I'm in the same boat as you. I've never so much as glanced at a pair of Dre's beats. Like I said to Spivkurl, I use a pair of KRK's for mixing. When it comes to listening, though, I actually prefer my little Sony buds. They have a pretty clean sound and no hype at all. Not to mention, they cost less than 40 bones.

  14. 186161
    Spivkurl : Wed 12th Nov 2014 : 7 years ago

    Hey ValVedriVer, I guess my main response to your follow up question would be that the majority of people hear the same frequency range at similar ratios. It shouldn't have anything to do with what frequencies you use the most, as that would lead to purchasing a "colored" option, when the best choice would probably be a more transparent option. I like to try and find things which have a natural curve to their frequency response. I guess I think of getting a curve that is like the inverse of the way humans hear frequencies across the spectrum. Hope that helps a bit.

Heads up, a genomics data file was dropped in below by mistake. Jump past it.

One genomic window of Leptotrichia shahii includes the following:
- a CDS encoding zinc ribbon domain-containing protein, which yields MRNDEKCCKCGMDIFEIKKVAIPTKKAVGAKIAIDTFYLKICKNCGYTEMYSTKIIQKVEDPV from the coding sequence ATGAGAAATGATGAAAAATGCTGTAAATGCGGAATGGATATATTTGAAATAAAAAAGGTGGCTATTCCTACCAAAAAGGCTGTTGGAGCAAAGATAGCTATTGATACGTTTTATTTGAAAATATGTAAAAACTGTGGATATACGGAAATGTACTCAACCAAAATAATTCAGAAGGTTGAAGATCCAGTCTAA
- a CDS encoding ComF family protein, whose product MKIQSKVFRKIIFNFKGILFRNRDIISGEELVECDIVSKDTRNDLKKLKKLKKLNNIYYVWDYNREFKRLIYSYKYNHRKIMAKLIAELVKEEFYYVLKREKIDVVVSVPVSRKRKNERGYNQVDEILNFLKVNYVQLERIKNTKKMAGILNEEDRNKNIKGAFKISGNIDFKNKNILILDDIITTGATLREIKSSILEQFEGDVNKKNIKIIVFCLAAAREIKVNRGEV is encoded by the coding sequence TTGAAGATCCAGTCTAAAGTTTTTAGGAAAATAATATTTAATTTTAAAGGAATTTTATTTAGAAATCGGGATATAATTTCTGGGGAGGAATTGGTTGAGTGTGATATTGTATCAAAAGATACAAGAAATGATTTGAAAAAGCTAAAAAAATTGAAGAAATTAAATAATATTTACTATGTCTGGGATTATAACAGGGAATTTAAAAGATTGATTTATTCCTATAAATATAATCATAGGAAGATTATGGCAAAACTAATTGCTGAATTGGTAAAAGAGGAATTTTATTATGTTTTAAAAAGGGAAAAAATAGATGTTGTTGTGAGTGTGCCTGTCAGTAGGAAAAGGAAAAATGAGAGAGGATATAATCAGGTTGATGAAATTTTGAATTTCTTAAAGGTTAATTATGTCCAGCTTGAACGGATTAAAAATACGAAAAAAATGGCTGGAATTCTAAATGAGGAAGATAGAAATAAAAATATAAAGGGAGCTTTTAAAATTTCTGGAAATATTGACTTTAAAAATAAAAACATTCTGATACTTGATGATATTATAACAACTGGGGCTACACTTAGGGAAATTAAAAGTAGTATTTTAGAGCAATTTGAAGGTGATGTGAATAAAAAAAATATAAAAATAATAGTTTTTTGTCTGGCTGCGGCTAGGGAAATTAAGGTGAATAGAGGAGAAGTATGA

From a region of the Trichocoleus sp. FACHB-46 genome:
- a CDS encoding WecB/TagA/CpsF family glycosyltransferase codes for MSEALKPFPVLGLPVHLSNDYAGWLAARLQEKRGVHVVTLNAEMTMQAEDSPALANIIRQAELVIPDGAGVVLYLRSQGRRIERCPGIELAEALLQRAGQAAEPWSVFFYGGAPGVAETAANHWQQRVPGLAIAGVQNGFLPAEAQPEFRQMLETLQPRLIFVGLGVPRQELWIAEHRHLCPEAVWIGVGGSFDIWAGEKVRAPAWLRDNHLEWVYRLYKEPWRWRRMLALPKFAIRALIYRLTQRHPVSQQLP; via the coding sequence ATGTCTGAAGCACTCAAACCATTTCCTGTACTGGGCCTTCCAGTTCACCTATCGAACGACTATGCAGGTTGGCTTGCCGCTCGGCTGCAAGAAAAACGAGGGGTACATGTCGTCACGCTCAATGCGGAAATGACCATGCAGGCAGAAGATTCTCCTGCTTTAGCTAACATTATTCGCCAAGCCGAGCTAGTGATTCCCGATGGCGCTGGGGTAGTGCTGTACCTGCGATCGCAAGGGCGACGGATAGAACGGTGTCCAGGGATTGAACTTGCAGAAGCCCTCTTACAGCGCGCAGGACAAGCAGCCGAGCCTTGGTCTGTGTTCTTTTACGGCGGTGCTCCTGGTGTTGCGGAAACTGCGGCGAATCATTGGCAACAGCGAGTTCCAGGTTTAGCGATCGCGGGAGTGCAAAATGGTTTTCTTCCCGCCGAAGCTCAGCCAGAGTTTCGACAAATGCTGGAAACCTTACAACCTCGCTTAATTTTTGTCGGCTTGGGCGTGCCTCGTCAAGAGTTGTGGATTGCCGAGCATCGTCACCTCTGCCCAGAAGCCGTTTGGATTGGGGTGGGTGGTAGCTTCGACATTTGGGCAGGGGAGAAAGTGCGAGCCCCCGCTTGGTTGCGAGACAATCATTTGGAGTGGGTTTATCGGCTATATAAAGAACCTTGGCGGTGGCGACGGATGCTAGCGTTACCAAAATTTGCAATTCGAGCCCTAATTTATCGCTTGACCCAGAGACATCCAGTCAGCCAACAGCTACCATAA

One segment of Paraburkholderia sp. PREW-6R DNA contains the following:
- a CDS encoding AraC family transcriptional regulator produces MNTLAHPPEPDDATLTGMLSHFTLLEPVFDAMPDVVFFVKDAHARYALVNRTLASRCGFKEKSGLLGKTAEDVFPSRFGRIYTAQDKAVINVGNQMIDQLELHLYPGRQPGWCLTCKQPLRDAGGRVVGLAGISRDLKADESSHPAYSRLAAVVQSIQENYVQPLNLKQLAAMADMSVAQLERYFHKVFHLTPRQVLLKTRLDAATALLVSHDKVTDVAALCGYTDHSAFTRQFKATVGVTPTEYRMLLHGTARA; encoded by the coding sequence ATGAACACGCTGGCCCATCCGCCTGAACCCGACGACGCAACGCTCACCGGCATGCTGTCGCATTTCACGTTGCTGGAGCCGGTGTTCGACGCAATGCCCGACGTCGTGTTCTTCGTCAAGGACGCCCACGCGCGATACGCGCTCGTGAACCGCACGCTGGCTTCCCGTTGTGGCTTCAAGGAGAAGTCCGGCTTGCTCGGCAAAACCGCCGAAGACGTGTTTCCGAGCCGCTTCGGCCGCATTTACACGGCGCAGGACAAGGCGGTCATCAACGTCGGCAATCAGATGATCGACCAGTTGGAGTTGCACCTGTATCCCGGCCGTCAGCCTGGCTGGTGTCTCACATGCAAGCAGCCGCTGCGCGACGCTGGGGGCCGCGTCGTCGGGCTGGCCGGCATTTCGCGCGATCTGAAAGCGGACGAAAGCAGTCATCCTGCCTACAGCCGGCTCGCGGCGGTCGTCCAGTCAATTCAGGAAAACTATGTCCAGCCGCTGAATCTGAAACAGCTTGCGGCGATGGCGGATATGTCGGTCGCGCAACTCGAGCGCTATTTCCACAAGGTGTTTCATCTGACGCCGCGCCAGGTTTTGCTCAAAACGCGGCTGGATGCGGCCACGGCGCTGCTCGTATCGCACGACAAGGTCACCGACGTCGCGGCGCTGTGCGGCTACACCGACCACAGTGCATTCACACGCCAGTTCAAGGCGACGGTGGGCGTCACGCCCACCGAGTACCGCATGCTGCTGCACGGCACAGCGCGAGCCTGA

As far as I've seen, KRK's and monitors like them can't reproduce very low frequencies, which was also something I watched out for when buying my newest monitors. In general, they can go below 35 Hz, and many of the are even up around 50 Hz. May be part of the problem you're hearing in the low end... I know it would not satisfy my needs.

  15. 841435
    ValveDriver : Wed 12th Nov 2014 : 7 years ago

    Yeah. It does help a bit. Like I said earlier, I don't plan in mixing with a crappy system, but I wanted to be sure that before I buy, I know why I'm buying.

    I imagine the KRK monitors din't go that low so you HAVE to buy the sub unit for another 600 bones.

    Thanks again. It's been useful. Any other input and opinons are still welcome.

  16. 1277953